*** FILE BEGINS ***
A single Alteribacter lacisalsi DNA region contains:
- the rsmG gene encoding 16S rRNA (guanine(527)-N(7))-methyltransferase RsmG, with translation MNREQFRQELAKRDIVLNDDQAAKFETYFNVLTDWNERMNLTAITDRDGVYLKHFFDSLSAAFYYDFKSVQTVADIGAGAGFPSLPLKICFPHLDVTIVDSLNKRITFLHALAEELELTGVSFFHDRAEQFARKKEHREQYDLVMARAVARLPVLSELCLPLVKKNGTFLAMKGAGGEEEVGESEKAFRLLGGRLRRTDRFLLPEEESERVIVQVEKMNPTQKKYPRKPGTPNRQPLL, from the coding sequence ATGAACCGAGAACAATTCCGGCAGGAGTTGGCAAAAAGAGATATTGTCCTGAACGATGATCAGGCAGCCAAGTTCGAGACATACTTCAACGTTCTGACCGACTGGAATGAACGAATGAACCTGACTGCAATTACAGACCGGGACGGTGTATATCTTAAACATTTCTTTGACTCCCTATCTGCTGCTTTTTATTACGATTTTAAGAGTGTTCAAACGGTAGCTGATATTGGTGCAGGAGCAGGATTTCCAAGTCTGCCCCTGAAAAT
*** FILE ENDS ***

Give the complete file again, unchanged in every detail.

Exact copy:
A single Alteribacter lacisalsi DNA region contains:
- the rsmG gene encoding 16S rRNA (guanine(527)-N(7))-methyltransferase RsmG, with translation MNREQFRQELAKRDIVLNDDQAAKFETYFNVLTDWNERMNLTAITDRDGVYLKHFFDSLSAAFYYDFKSVQTVADIGAGAGFPSLPLKICFPHLDVTIVDSLNKRITFLHALAEELELTGVSFFHDRAEQFARKKEHREQYDLVMARAVARLPVLSELCLPLVKKNGTFLAMKGAGGEEEVGESEKAFRLLGGRLRRTDRFLLPEEESERVIVQVEKMNPTQKKYPRKPGTPNRQPLL, from the coding sequence ATGAACCGAGAACAATTCCGGCAGGAGTTGGCAAAAAGAGATATTGTCCTGAACGATGATCAGGCAGCCAAGTTCGAGACATACTTCAACGTTCTGACCGACTGGAATGAACGAATGAACCTGACTGCAATTACAGACCGGGACGGTGTATATCTTAAACATTTCTTTGACTCCCTATCTGCTGCTTTTTATTACGATTTTAAGAGTGTTCAAACGGTAGCTGATATTGGTGCAGGAGCAGGATTTCCAAGTCTGCCCCTGAAAAT